The Mishkan Rises

On the first day of the first month of the second year after the Israelites had left Egypt, the Mishkan was set up. One year after they were given Yahweh’s ‘appointed times,’ the people of Isra’el were raising up His divine place of residence where He could live with His treasured people.  Moshe did everything exactly as commanded because ‘the appointed time’ of Pesach was arriving in 14 days.

After the gold posts, silver sockets and gold ceiling rafters were set, the four coverings were hung on rings.  Bronze stakes were pounded into the ground.  The Ark of the Covenant was put in the Holy of Holies and concealed behind the colorful veil woven with k’ruvim.  In the Holy Place, the Table of Presence was set up and on it Moshe arranged the loaves of the Bread of Presence.   Wicks and oil were put in the cups of the golden Menorah across from the Table of Presence and the lamps were lit.   The golden Altar of Incense was placed in front of the veil and the smell of burning incense filled the Holy Place.   The entrance screen to the Most Holy Place was hung on its five golden posts.   In the Courtyard, the Altar of Sacrifice was set up near the entrance to the Tabernacle.  Between the Altar and the entrance screen to the Most Holy Place, the Bronze Laver was filled with water.  Finally, the fine linen curtains that surrounded the Courtyard were hung along with the screen, the gate to the Tabernacle.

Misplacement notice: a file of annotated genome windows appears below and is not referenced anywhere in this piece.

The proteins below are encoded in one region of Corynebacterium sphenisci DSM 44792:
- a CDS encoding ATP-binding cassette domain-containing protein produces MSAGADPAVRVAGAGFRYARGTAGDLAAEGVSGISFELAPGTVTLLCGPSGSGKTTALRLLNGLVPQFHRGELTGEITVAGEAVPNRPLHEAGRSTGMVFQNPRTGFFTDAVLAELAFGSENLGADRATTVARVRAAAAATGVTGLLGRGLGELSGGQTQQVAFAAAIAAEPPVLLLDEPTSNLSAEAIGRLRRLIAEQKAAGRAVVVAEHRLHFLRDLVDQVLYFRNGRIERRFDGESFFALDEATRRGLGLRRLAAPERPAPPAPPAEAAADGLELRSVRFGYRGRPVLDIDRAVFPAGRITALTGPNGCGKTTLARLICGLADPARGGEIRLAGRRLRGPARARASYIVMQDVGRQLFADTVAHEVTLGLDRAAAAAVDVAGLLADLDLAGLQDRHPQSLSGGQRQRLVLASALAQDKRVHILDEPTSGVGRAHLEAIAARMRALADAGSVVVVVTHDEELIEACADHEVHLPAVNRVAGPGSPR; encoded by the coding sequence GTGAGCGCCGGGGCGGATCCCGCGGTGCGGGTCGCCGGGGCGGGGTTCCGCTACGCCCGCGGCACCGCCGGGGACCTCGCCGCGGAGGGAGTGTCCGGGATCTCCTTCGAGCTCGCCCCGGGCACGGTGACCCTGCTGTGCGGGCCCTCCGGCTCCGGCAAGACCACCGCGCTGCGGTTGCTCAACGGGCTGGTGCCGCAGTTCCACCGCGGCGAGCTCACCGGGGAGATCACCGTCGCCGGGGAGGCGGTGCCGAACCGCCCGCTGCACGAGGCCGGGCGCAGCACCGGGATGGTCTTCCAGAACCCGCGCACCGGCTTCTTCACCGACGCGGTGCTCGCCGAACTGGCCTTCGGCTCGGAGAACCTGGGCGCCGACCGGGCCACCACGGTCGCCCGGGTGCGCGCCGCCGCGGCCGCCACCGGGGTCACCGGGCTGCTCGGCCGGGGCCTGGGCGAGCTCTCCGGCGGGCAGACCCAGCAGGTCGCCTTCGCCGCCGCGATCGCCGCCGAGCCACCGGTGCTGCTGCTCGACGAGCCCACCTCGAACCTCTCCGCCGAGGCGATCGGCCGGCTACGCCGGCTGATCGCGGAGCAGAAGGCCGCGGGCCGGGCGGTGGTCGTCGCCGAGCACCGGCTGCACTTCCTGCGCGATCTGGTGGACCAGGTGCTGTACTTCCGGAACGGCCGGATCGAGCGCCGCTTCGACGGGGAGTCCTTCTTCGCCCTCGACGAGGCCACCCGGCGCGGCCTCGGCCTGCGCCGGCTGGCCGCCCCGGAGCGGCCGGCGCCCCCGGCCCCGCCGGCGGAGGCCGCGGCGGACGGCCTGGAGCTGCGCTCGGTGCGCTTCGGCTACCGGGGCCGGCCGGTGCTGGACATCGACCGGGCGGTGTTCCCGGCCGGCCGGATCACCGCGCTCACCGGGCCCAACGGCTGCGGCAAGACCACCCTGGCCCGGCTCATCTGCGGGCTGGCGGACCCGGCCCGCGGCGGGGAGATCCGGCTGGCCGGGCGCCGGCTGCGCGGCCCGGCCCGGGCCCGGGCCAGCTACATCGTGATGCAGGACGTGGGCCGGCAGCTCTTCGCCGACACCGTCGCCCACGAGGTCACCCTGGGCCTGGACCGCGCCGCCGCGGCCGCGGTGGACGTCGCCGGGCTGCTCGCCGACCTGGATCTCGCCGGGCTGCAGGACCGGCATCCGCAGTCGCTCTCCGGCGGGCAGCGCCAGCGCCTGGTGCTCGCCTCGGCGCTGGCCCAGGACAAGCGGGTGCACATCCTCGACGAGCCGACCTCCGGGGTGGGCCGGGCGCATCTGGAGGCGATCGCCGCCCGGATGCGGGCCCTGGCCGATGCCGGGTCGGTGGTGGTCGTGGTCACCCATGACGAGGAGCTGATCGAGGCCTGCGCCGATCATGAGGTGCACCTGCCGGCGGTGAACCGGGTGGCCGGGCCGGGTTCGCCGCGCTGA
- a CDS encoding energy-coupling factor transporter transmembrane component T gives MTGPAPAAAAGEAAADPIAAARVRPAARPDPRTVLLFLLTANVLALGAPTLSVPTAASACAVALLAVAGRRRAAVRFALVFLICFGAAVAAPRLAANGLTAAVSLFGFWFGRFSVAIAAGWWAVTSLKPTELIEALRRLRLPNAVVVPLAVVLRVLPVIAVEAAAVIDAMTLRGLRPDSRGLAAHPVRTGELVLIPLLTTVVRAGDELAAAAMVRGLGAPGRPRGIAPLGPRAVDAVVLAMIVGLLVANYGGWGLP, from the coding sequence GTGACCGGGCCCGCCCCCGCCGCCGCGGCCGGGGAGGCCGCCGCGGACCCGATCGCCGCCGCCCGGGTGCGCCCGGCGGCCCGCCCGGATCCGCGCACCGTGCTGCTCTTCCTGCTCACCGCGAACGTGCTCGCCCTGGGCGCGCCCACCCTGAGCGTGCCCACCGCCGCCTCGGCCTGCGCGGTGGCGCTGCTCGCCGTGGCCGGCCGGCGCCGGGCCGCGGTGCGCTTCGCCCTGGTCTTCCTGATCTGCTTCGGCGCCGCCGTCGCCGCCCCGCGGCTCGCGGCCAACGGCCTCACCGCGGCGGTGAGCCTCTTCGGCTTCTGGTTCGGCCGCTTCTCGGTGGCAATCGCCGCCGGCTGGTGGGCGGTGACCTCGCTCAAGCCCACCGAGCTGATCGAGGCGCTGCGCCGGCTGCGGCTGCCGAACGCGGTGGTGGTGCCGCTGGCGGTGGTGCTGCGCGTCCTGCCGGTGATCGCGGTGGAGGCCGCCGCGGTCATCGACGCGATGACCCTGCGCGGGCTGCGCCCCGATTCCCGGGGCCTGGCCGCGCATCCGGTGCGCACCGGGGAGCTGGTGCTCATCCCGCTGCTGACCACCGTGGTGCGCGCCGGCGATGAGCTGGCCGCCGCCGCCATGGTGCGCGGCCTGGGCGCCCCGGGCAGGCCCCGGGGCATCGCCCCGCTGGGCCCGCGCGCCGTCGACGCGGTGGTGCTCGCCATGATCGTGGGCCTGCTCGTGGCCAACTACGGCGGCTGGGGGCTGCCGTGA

Everything was anointed with the holy oil.  Aaron was brought to the entrance to the Tabernacle and washed with water.  He put on the high priest’s garments and the turban with the golden ornament engraved with “Holy to Yahweh.” He was anointed with oil and consecrated to serve as a cohen gadol.  His sons were also washed and put on the priestly garments.  They were anointed like their father to serve as cohanim throughout their generations (Exodus 40:35).

‘I AM’ Makes His Decision